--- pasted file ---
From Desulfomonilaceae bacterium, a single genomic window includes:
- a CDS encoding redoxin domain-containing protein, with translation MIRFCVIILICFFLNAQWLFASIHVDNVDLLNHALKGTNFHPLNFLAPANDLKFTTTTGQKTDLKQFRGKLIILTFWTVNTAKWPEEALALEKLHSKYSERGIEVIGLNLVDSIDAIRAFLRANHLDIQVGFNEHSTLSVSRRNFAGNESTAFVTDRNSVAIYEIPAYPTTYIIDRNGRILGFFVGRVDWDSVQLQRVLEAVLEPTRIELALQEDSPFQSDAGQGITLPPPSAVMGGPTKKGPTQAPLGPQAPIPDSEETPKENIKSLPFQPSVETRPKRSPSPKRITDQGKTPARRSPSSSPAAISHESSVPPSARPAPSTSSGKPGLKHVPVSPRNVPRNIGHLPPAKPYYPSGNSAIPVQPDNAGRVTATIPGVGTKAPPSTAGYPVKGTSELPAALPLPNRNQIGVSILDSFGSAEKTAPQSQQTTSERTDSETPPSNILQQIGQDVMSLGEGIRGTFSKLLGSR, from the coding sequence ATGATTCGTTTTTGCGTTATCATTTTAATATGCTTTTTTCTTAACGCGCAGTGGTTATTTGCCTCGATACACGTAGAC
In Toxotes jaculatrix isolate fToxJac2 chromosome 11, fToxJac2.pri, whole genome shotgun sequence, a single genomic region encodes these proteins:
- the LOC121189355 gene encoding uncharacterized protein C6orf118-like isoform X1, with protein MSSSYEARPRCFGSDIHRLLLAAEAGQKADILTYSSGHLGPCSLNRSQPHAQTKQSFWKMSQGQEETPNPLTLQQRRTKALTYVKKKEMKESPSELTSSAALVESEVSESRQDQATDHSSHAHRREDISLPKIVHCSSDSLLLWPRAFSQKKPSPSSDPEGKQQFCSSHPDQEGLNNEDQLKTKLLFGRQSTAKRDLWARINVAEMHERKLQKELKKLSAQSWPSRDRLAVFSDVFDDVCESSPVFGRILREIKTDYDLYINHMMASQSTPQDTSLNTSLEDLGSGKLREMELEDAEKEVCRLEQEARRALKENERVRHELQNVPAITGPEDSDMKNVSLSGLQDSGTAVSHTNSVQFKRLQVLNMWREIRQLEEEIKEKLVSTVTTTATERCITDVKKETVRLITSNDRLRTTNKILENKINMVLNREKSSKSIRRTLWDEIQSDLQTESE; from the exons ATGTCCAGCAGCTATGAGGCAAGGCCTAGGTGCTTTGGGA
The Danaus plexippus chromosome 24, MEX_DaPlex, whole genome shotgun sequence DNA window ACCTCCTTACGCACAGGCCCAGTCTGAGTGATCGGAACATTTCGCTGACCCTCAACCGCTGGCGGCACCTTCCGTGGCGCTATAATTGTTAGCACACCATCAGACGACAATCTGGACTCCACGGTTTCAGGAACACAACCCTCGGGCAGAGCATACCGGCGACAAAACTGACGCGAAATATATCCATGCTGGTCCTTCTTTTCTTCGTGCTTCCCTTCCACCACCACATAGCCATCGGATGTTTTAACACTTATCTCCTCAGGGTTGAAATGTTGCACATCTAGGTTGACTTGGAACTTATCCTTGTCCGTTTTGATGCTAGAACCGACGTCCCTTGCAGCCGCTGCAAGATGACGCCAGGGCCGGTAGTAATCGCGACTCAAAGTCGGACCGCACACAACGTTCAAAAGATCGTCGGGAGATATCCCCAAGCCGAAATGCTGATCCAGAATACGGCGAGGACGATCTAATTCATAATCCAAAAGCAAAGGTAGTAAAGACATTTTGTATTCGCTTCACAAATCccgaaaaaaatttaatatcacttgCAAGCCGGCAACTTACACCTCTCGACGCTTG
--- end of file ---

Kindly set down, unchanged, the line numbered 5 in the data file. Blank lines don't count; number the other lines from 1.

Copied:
The Danaus plexippus chromosome 24, MEX_DaPlex, whole genome shotgun sequence DNA window ACCTCCTTACGCACAGGCCCAGTCTGAGTGATCGGAACATTTCGCTGACCCTCAACCGCTGGCGGCACCTTCCGTGGCGCTATAATTGTTAGCACACCATCAGACGACAATCTGGACTCCACGGTTTCAGGAACACAACCCTCGGGCAGAGCATACCGGCGACAAAACTGACGCGAAATATATCCATGCTGGTCCTTCTTTTCTTCGTGCTTCCCTTCCACCACCACATAGCCATCGGATGTTTTAACACTTATCTCCTCAGGGTTGAAATGTTGCACATCTAGGTTGACTTGGAACTTATCCTTGTCCGTTTTGATGCTAGAACCGACGTCCCTTGCAGCCGCTGCAAGATGACGCCAGGGCCGGTAGTAATCGCGACTCAAAGTCGGACCGCACACAACGTTCAAAAGATCGTCGGGAGATATCCCCAAGCCGAAATGCTGATCCAGAATACGGCGAGGACGATCTAATTCATAATCCAAAAGCAAAGGTAGTAAAGACATTTTGTATTCGCTTCACAAATCccgaaaaaaatttaatatcacttgCAAGCCGGCAACTTACACCTCTCGACGCTTG